A mix of native horse and Turkopolen. Unlike their Lithuanian counterparts the native horse were skirmishers unlikely to be involved in close combat. The majority of native light horse was supplied by the Livonian vassals of the Order and as such may not have participated in the campaigns against Lithuania. Required equipment appears only to have been a horse and a bow. The Turkopolen may have been more capable of engaging in close combat as they appear to have been based or at least named from the their original counterparts in the Holy Land, suggesting a similar role. This implies light armour, lance, bow and possibly a shield in the fashion of the Lithuanian Light horse. There is little evidence for the role of Turkopolen however except that they performed scouting duties for the Order and were used as a second line in battle. The battle of Tannenberg sources make no mention of any pre-battle skirmishing nor of Turkopolen troops being present. This may mean that these troops were not light horse as such but rather lightly equipped retainers intended for combat rather than skirmishing. It should be pointed out however that the lack of skirmishing at Tannenberg may be more to do with the large numbers of Lithuanian light horse present which would have overwhelmed the Order's light horse.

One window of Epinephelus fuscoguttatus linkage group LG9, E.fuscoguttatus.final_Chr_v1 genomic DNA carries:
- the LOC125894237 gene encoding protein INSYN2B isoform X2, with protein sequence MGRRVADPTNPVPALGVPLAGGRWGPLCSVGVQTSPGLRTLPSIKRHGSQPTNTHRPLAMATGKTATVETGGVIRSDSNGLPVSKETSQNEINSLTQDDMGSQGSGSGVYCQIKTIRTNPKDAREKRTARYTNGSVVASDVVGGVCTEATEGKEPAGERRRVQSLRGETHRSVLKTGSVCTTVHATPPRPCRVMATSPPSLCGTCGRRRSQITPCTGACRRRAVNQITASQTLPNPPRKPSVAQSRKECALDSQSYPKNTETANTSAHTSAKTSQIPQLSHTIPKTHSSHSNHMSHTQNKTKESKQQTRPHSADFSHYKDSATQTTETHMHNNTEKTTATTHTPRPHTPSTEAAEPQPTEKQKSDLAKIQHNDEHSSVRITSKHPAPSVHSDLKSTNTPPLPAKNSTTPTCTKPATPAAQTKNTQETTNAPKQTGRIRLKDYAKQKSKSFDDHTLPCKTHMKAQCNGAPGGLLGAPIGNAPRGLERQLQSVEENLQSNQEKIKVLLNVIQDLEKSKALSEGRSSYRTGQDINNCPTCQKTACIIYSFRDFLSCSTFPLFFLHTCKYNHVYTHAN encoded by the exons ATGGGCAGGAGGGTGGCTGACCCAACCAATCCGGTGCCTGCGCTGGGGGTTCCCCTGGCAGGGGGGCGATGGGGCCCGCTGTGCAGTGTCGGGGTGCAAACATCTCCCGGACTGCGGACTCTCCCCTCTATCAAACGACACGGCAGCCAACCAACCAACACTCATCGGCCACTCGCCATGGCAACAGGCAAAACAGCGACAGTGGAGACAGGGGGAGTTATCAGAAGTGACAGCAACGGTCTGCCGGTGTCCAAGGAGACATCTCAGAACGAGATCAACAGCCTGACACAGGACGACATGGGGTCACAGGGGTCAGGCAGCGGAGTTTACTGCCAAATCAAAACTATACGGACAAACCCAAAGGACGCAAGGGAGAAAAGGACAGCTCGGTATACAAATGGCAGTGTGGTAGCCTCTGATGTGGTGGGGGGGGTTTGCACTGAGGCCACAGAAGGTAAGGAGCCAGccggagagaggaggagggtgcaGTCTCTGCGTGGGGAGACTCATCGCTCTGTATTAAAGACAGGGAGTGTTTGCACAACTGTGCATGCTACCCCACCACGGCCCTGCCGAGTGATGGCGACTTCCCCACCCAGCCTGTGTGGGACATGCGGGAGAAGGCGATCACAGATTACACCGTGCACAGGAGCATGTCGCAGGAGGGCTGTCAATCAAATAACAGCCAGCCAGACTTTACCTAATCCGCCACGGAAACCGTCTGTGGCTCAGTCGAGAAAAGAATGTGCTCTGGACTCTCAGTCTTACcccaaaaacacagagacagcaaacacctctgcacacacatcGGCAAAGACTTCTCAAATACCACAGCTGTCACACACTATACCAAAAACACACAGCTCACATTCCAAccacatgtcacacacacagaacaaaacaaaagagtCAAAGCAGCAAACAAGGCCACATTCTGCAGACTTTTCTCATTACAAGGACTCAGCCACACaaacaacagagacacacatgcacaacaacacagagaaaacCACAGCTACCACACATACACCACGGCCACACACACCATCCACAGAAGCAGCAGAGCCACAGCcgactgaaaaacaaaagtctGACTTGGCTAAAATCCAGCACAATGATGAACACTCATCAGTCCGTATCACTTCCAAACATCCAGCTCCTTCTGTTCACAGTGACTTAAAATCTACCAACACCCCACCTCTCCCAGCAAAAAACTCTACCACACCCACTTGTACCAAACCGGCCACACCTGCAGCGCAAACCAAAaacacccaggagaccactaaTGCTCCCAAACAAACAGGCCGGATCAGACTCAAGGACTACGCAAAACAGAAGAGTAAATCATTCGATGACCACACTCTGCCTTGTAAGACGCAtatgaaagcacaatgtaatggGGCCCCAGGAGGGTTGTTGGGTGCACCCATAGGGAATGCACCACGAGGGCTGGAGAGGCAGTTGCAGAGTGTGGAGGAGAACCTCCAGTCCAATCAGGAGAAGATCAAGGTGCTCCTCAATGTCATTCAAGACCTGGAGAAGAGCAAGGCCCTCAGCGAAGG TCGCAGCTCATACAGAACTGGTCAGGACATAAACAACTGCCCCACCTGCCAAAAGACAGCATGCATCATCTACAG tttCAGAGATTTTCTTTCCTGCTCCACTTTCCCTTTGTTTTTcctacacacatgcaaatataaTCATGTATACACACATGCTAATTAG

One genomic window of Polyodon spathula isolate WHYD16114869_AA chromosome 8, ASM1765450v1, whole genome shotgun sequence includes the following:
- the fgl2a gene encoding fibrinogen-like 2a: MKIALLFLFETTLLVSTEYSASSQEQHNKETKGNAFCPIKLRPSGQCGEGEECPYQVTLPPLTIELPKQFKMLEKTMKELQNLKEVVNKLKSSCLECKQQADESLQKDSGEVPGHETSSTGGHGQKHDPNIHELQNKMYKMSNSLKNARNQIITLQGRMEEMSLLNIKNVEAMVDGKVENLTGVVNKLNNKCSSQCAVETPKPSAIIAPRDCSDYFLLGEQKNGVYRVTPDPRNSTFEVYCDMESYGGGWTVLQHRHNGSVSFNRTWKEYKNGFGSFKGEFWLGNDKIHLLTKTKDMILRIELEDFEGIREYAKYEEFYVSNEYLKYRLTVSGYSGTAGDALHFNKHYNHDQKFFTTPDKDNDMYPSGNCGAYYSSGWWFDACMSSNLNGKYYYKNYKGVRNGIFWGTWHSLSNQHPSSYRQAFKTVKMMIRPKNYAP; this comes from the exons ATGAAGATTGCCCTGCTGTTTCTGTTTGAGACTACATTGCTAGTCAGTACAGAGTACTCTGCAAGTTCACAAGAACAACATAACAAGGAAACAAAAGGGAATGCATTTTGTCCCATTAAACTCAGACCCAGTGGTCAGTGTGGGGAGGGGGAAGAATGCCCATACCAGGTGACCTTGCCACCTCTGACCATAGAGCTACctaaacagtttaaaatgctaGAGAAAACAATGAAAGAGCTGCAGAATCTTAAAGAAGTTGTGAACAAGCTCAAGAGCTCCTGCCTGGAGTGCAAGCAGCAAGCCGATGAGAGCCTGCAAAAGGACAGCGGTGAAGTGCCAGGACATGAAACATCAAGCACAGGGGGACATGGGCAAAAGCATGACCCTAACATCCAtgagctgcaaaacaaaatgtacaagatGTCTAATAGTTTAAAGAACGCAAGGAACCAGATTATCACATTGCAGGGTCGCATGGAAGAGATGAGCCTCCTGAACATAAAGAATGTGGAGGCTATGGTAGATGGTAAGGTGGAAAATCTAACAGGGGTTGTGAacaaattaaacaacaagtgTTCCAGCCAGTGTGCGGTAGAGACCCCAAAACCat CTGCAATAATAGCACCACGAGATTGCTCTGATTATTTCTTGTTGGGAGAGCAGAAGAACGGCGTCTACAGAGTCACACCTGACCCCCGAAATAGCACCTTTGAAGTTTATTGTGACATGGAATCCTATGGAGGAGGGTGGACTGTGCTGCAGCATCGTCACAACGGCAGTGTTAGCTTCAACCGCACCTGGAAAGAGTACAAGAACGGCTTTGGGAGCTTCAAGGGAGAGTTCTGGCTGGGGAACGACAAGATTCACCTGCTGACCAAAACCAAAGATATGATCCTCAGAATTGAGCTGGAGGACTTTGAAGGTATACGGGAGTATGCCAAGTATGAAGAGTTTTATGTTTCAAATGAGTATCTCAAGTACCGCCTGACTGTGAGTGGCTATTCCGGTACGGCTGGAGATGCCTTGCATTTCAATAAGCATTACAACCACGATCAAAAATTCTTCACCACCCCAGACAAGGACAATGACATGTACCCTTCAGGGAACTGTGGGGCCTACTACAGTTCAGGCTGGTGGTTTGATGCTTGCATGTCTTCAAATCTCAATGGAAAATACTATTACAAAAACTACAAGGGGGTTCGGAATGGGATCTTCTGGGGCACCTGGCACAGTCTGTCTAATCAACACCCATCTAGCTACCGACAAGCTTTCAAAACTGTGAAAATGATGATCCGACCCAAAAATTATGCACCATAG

The infantry fielded by the Order can be divided into two main groups.
Rarely mentioned in sources and usually only in terms of the numbers killed or captured. Organisation was likely to be minimal and their equipment varied. As mentioned previously the native levies were of most use in the raiding carried out by the Order. There are very few 14th of 15th Century references to such a levy being used in large scale battles. Jan Dlugosz makes reference to 5,000 'Servants' at the battle of Tannenberg and these may well be native levy and/or ill equipped Colonist Militia.
'Well Armed men'
The term used by Jan Dlugosz to describe some 6,000 infantry present at Tannenberg. They appear to have been a mix of armoured spearmen and Crossbowmen and were led by Brethren Officers. These units like their mounted counterparts were a mix of Mercenaries, Order foot, Vassal foot and City militias. They probably differed little from their German counterparts. Surprisingly they appear to have been swept away by the first charge at Tannenberg.
The Order was by the 15th Century well equipped with artillery. These were however normally confined to siege warfare rather than field battles. Their appearance in the field only occurred in large scale campaigns that expected to fight pitch battles. There were apparently 100 field pieces deployed at Tannenberg. Their effect on the battle was exceptionally limited.